St. John Chrysostom, however, took a more literal approach. According to him, Jesus meant exactly what he said. Looking at the people of Constantinople, where he was bishop, Chrysostom knew that families were struggling with divisions between believing and unbelieving members. He knew families that were divided—father against son or mother against daughter. He also knew how painful these divisions could be. In fact, he said that in some cases, they were “more perilous than a civil war” (Homilies on Matthew, 35, 2).

Following Chrysostom’s lead, let’s look at Jesus’ words and apply them to our own situations. Let’s look at what we can do when a marriage has a believing spouse and an unbelieving spouse or when believing parents have an unbelieving teenager or adult child.

Literally? Did Jesus really say that it was his intention to bring a “sword” of division in our closest relationships? Did he mean that even marriage, with its blessing of two people becoming “one flesh” (Ephesians 5:31), could not work if one spouse believed in Christ but the other didn’t? I don’t think so.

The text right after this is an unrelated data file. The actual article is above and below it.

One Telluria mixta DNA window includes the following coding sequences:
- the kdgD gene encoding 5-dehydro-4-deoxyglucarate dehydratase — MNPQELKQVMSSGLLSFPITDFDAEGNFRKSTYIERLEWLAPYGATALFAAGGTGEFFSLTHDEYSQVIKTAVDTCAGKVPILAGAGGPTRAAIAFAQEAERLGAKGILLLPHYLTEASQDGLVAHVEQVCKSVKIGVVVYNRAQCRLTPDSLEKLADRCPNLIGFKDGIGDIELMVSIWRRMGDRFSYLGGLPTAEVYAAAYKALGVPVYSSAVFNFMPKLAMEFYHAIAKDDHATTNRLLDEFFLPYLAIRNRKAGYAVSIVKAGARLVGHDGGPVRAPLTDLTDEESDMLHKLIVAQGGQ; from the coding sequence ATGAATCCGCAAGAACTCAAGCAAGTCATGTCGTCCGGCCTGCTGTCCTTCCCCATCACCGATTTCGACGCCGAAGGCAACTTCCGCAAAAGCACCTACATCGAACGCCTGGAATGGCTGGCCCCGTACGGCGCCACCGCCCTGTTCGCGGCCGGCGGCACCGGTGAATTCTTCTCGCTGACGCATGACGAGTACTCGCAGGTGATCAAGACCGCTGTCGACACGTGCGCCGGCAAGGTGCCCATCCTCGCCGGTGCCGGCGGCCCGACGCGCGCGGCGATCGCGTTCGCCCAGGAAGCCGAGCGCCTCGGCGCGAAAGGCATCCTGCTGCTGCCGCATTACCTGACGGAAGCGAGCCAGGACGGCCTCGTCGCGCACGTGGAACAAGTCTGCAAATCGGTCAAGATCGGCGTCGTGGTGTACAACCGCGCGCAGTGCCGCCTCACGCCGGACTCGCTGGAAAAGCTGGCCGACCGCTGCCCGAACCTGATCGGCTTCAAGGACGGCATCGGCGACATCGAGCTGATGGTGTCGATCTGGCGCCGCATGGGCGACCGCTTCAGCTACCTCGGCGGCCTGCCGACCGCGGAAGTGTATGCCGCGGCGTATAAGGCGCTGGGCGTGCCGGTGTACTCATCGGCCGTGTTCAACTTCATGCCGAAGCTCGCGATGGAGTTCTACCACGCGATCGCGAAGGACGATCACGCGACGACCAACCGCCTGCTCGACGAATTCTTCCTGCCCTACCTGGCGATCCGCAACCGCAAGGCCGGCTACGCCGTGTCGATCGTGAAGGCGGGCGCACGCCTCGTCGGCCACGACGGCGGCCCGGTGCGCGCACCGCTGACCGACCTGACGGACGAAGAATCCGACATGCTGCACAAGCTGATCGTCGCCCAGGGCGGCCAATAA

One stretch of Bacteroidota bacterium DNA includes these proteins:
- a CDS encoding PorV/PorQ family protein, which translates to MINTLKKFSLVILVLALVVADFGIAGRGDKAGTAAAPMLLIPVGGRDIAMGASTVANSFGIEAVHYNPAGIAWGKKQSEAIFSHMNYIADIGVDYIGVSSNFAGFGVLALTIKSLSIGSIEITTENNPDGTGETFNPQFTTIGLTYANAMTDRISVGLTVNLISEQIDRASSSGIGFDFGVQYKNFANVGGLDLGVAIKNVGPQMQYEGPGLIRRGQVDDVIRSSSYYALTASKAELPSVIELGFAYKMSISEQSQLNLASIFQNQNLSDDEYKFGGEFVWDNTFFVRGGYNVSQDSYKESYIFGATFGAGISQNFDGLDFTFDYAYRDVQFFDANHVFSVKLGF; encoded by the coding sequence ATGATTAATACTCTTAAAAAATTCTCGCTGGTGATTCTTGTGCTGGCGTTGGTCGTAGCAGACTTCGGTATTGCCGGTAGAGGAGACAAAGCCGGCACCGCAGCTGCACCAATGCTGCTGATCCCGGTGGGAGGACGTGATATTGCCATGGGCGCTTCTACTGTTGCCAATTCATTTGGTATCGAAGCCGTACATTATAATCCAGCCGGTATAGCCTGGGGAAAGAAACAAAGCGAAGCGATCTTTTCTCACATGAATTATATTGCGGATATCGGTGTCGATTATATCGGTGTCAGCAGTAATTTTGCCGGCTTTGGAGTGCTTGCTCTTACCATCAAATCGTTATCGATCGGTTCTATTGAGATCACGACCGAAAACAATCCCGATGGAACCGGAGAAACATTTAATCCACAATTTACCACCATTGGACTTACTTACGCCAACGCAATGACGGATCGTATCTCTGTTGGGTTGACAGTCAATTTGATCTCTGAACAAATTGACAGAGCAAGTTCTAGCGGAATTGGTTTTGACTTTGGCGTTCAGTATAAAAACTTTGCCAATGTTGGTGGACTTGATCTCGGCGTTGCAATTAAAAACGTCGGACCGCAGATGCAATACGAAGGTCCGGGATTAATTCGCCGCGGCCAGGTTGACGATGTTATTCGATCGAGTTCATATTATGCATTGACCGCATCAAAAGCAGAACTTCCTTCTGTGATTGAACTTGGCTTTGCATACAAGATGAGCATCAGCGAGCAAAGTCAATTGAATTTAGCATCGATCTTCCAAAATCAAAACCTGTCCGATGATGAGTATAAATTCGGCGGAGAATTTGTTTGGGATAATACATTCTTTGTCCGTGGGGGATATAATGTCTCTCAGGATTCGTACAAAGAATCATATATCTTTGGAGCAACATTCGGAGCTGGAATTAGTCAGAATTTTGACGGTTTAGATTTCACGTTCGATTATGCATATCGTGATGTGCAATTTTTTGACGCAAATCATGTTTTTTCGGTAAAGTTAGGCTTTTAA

Jesus used these extremely divisive words to startle us. He wants us to step back and consider seriously what he is saying. While it’s a mistake to dismiss his words, it’s also a mistake to take them too literally or to read them in isolation.

Everything Jesus said here should be considered in light of all the Scriptures. This same Jesus who spoke about a sword also called us to be peacemakers (Matthew 5:9). He told us to love one another—even our enemies (5:44). He told us to be merciful and forgiving (5:7; 18:21-22).

Jesus is not telling us to cut off our children if they do not believe. Rather, he is being realistic. He knows that conflict will be a part of our lives until the day when he comes again. He knows that these conflicts will happen on every level, but that some of the most painful ones will arise between family members who believe in him and those who don’t (Romans 12:21; 1 John 4:6).

Finding a Middle Ground. So the question becomes, “How should we relate when we are caught in a conflict about faith with a close friend or family member?” Should we be persistent in arguing our point to our adult children who don’t believe? Should we hold onto a judgmental mindset against someone who doesn’t agree with us? Every situation is different, but as a parent of six, I have found that these kinds of approaches don’t bear much fruit. On the contrary, they can actually deepen divisions.

But that doesn’t mean we should stop trying to share our faith. It doesn’t mean that we should go along with everything someone says or does as if there is no right or wrong. Jesus wants us to “proclaim the gospel” to everyone (Mark 16:15). He doesn’t want us to hide the light of our faith “under a bushel basket” (Matthew 5:15). But how do we do this?